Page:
Explorer Mason - My Grandad's Worst Call

Wexford VFD Tanker

My grandad was a volunteer for Wexford Volunteer Fire Department from 1968 to 1977 and responded out of the main station which was located in the town of Wexford. He was assigned to the engine that was first due for any fire call for Wexford VFD. Now my grandad has told me that he had some great memories with Wexford VFD but he has had some horrible moments also, and in this article I will be telling about one of those moments so let's get right in to it.

It was June 17th, 1976 at 7:20 PM when the Wexford volunteer fire department was dispatched to a residential structure fire about six miles outside of the town the assigned units were station one engine 3-1 engine 4-1 engine 15-1 tanker 6-2 tanker 1-3 brush truck 8-7. My grandfather was assigned to engine 3-1. When Wexford VFD arrived on the scene of the fire the fire had spread from the basement to the first floor.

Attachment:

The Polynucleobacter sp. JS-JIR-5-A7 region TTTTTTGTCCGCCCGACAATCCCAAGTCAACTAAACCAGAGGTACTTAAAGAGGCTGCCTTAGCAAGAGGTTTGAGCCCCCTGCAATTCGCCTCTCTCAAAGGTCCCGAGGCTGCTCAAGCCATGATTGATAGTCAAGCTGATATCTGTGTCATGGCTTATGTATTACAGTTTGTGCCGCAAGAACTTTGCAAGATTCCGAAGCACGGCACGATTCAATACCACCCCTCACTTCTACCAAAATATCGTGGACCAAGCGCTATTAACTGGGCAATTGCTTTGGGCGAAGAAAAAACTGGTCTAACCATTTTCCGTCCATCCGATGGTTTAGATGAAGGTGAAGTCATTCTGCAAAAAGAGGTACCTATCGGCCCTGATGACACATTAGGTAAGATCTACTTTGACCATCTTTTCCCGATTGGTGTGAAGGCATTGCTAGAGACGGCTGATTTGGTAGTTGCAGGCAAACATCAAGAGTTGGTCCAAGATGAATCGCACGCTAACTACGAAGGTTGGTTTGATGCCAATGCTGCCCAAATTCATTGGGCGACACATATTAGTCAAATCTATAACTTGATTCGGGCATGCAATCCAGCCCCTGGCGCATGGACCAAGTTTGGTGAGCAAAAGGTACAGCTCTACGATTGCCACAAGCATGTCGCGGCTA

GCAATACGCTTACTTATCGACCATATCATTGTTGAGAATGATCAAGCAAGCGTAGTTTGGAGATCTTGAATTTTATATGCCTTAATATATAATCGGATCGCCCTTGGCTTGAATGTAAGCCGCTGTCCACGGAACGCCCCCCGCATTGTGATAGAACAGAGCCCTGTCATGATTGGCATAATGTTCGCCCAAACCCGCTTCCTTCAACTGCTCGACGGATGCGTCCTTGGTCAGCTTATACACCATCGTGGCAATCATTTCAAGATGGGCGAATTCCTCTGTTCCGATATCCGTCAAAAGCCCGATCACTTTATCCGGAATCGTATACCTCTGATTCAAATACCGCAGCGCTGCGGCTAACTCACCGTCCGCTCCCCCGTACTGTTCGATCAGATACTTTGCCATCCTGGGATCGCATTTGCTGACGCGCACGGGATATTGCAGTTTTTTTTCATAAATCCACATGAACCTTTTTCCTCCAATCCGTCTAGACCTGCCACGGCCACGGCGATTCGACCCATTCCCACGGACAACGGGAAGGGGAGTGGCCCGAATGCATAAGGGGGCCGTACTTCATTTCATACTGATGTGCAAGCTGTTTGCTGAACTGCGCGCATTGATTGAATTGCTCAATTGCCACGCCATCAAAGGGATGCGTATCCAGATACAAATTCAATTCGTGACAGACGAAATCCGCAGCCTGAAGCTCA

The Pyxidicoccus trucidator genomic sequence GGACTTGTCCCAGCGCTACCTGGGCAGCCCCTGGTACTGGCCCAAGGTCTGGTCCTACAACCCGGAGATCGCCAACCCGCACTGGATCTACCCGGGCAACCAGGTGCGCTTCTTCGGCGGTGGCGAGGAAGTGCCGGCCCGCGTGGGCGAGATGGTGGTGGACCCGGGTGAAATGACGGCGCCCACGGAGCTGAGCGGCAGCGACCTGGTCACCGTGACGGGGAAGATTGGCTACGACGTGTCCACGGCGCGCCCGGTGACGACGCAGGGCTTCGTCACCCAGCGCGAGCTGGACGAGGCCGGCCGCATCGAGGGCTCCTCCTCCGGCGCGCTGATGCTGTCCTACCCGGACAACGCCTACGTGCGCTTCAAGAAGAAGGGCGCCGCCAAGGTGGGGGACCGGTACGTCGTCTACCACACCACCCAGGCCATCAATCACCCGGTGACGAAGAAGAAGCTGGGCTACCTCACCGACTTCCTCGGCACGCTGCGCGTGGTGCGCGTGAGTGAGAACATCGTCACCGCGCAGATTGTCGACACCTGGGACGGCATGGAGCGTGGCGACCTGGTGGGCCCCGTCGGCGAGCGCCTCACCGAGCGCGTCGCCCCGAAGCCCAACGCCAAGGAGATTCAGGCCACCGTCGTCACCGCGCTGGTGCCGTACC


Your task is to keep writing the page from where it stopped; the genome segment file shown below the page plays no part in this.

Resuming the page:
When engine 3-1 arrived on scene a local neighbor came up to my grandad and told him that there were seven kids in the house. Him and the fellow firefighters didn't believe the neighbor at first but when they broke through the second floor window and entered the house, my grandfather found one kid on the floor and three other kids in different rooms. As soon as they got the four kids out of the house my grandad and the other firefighters went back in the house to rescue the three other kids. But as soon as they got back in the house, the part that the three kids were in collapsed unexpectedly killing the kids.

After the firefighters extinguished the house and nearby farmland they returned to the station with the four kids that they rescued and housed the kids until the rightful family guardian came to pick them up.

Since that day my grandfather has taken every fire seriously and doesn't doubt any thing said about a fire. Even though my grandfather is retired he still takes fire seriously and all ways will.

John note - this is a good example on why we need to treat every call as a worst-case scenario. Train hard so your instincts kick in... no thinking, only reaction based on your training.

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